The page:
IN GOD WE TRUST
The Pitched Battle for the Soul of
Copyright � 2007 Victor Shane, all
THE AMERICAN MILITARY
Founders believed that man was created in the image of God, endowed with unalienable
rights and invested with absolute
values worth defending. Contrariwise the liberal left believes man to be a
product of random processes in a meaningless universe in which he creates his
own relative values.
does the liberal left take such a dim view of those who embrace monotheism,
or continue to believe in absolutes such as the God of the Bible? The argument is plausible
enough and might go something like this:
who believe in absolutes such as
“God” end up believing that they have right on their side, and
people who believe that they have right on their side, can do horrendous
things! Belief in any sort of absolute
must be discouraged at all costs because it fosters intolerance, prejudice
is why the doctrine of political correctness is duty-bound to deny the
existence of an absolute Creator—supposedly
to avoid all the hurt feelings, intolerances, prejudices, oppressions, injustices,
conflicts, wars, sorrows and miseries that result from beliefs in absolutes.
incidentally, is also the reason why the liberal left harbors so much
contempt for the American military. If all values were relative,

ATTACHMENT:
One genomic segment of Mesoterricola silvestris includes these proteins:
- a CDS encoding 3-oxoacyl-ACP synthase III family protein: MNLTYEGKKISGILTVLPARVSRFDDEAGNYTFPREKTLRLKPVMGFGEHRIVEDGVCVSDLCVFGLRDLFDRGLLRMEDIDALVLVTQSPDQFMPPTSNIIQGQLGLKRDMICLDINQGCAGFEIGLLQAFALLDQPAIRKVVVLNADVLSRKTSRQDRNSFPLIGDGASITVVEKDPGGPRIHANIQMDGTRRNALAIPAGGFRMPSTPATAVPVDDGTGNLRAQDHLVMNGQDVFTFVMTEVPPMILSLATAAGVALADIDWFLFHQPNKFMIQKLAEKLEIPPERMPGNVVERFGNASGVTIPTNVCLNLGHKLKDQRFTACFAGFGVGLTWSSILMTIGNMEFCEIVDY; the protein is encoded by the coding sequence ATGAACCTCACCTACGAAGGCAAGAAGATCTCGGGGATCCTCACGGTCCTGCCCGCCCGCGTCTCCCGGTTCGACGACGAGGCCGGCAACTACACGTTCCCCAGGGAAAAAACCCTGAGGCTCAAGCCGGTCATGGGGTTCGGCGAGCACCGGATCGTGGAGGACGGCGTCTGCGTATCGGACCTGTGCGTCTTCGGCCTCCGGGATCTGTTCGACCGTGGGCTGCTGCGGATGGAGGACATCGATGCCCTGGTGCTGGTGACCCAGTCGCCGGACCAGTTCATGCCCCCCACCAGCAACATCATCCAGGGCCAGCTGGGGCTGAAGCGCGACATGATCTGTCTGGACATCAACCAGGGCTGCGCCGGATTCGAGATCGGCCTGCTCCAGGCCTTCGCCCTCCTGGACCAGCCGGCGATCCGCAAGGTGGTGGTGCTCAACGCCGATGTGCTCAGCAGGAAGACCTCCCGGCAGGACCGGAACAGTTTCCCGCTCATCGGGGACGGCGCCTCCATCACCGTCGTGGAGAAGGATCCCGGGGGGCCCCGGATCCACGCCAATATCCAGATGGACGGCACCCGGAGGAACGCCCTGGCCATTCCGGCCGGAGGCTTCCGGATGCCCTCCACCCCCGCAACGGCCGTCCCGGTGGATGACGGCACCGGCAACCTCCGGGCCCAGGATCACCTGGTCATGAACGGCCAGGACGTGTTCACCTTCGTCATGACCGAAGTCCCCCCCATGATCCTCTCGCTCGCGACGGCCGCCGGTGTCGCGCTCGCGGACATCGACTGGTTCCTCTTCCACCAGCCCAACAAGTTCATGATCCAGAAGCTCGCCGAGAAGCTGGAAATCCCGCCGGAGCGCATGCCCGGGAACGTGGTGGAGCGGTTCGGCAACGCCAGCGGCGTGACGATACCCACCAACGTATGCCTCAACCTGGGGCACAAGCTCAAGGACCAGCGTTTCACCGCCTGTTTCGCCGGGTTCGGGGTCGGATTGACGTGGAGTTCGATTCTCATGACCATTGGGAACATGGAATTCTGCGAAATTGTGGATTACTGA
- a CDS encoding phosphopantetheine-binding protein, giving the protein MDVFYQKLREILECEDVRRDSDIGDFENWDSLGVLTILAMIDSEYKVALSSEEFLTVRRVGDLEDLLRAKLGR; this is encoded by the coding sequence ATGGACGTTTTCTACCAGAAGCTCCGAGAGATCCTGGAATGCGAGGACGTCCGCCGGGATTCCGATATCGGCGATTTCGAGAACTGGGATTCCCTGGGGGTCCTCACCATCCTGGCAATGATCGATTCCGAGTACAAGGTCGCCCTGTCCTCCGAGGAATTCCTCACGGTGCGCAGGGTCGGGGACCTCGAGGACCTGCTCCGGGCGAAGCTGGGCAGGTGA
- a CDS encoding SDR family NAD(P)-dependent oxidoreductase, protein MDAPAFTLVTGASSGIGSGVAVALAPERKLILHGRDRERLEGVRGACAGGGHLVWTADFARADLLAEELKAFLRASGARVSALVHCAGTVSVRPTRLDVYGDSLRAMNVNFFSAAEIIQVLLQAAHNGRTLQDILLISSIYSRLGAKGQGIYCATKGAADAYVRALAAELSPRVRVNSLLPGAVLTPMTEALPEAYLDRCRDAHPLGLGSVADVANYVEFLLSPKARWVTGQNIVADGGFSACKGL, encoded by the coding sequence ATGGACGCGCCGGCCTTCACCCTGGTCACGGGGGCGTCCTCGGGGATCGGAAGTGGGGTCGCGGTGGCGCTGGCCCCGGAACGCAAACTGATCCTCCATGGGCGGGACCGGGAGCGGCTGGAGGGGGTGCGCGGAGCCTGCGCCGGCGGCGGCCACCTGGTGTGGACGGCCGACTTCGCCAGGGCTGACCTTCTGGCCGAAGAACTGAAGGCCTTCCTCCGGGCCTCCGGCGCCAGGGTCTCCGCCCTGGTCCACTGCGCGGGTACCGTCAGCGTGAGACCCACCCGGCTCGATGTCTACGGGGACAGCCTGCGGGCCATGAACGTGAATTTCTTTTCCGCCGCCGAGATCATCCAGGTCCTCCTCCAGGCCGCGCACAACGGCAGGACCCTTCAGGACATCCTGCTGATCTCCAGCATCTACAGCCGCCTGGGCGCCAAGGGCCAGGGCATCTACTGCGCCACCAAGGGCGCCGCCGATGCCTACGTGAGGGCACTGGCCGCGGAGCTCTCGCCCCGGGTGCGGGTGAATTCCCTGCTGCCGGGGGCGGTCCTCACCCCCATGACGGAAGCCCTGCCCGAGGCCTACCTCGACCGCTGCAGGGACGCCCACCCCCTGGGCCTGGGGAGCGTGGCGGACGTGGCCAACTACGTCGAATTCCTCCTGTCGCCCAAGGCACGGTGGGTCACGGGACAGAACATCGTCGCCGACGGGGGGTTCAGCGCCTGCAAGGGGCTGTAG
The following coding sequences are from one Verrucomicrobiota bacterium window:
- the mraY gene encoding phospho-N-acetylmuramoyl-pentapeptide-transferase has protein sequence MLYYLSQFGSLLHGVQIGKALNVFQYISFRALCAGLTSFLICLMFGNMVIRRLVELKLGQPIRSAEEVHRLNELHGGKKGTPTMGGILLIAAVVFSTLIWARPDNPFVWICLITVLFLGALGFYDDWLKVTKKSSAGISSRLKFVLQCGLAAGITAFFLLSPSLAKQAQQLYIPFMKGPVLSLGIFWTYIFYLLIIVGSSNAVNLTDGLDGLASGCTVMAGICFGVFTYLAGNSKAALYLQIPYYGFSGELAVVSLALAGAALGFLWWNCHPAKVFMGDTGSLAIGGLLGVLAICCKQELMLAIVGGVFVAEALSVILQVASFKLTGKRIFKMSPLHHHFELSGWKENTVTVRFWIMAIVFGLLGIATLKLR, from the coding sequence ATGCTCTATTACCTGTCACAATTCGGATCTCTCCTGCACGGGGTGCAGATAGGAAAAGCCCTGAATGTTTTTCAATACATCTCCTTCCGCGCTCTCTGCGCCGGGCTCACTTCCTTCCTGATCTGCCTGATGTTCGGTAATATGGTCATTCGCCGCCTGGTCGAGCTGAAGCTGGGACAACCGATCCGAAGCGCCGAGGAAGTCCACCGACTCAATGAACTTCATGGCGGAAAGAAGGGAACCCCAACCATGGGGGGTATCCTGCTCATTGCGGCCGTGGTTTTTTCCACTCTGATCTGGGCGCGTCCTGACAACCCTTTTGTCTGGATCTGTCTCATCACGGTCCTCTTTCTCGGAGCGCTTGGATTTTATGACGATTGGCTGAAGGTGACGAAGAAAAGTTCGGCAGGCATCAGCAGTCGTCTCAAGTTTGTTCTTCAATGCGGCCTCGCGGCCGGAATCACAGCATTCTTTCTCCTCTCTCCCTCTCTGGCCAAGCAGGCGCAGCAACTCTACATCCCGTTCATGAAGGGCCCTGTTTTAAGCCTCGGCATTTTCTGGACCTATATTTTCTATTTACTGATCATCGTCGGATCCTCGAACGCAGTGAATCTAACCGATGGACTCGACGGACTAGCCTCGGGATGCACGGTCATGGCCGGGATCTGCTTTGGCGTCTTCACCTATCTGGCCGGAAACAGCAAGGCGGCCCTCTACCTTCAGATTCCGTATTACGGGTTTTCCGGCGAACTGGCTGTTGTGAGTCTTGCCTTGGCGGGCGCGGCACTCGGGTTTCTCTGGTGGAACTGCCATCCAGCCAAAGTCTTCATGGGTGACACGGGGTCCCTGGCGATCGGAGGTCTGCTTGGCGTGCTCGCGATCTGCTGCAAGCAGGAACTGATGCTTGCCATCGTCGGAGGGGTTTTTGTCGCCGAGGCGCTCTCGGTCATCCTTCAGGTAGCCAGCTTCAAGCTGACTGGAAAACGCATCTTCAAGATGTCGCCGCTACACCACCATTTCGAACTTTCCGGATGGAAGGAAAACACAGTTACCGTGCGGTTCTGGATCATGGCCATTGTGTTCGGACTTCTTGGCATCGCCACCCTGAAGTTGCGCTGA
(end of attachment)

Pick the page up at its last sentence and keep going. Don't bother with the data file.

if all truth claims were equally valid, if reality was observer-dependent,
if good and evil were situational, if right and wrong depended on
one’s point of view, then there would be no absolute values to preserve, protect,
defend or die for—one man’s “terrorist” would be
another man’s “freedom fighter,” depending on one’s
point of view.
the face of it, at least, the worldview of the left provides a plausible
argument in favor of a more liberal consensus in which there is no God,
there are no absolutes, there is nothing to foster intolerance, nothing to
produce injustice, nothing to hurt people’s feelings, no heaven or
hell to lose sleep over, nothing to kill or die for, no religions, no
nation states, no borders, no boundaries, nothing to divide the
world—just “people living life in peace” (to paraphrase
the words of John Lennon’s pacifist anthem, Imagine). A plausible solution to the world’s ills? The
problem is that it doesn’t work! And the reason it doesn’t work
is because it doesn’t deal with the root cause of the world’s ills—human nature.
that the men and women of our Armed Forces are willing to put their lives
on the line to preserve, protect and defend something invested with absolute value, they are defying the
rudiments of political correctness. In that the very existence of the
American military presupposes absolutes, our men and women in uniform stand in defiance of the
foundational principles of the liberal left. It should therefore come as no